Europe

Greenland awards London Mining huge iron ore project

Panorama of Nuuk, the capital of Greenland Image copyright Getty Images
Image caption The Isua mine project is expected to bring 3,000 workers to Greenland

Greenland has awarded UK-based company London Mining a 30-year licence to build and run a giant iron ore mine.

Greenland's industry minister called it the largest commercial project in the autonomous Danish territory's history.

London Mining is expected to seek investment partners for the multi-billion dollar project.

Some opponents say the open-cast mine will cause environmental damage; others are concerned about plans to bring in up to 3,000 mainly Chinese workers.

The iron ore deposit is located 150km (about 90 miles) from Nuuk, the capital of Greenland.

In a statement on its website, London Mining said the mine was expected to produce 15m tonnes a year of "very high quality iron ore concentrate to the global steel industry".

It said the ore concentrate could be shipped year round from a dedicated deep water port.

Safeguards

The Greenland government hopes the mine will boost the economy, which is largely dependent on fishing and subsidies from Denmark.

"This is indeed a historic moment for Greenland," said Industry and Minerals Minister Jens-Erik Kirkegaard.

He said "the largest commercial project to date in Greenland" would boost employment and state revenues - in line with a pledge made by the governing Social Democrats to draw foreign companies to help tap Greenland's resources.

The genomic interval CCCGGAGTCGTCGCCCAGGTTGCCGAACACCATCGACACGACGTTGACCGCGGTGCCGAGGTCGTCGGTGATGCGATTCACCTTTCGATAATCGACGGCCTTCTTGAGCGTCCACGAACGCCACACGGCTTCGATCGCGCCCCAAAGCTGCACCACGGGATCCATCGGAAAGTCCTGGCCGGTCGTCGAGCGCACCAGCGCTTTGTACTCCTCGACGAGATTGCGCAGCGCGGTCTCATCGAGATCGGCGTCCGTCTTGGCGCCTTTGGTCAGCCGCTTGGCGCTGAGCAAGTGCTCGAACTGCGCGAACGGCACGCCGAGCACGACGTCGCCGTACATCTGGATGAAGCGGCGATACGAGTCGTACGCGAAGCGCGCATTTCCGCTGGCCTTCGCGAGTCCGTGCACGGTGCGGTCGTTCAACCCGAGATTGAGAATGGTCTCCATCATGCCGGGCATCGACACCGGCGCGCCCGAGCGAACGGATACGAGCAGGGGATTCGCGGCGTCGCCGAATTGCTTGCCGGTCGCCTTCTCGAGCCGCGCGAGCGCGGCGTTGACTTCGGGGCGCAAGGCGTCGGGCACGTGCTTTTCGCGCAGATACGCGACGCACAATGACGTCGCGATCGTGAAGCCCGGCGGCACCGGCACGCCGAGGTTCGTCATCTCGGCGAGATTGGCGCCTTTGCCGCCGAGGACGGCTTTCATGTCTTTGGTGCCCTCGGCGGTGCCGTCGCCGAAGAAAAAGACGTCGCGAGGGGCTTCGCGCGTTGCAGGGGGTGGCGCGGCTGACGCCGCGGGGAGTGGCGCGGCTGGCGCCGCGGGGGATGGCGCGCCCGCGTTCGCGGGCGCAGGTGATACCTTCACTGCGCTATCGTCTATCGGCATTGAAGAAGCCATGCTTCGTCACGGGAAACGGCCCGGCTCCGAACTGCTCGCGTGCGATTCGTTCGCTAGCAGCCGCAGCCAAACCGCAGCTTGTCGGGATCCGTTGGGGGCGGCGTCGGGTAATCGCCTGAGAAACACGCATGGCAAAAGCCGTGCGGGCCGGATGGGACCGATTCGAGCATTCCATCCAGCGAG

The project, known as Isua, is expected to bring in 3,000 workers to Greenland, which has a population of about 56,000, to help build and operate the mine and related infrastructure.

London Mining, in a report from June 2010, said it had "identified significant economies of scale, and the involvement of Chinese construction groups is anticipated to deliver significant cost savings".

Environmentalists say they want reassurances that the exploitation of the deposits will not come at the cost of extensive environmental damage.

"I really hope that the Greenland government has sold itself at a high price, so that London Mining lives up to far stricter requirements than they originally would have done," said Gitte Seeberg, the secretary general of WWF Denmark.

She said the Greenland government should insist that the mine be powered by hydroelectric power rather than diesel, and that there should be safeguards to deal with problems such as the dramatic increase in traffic.

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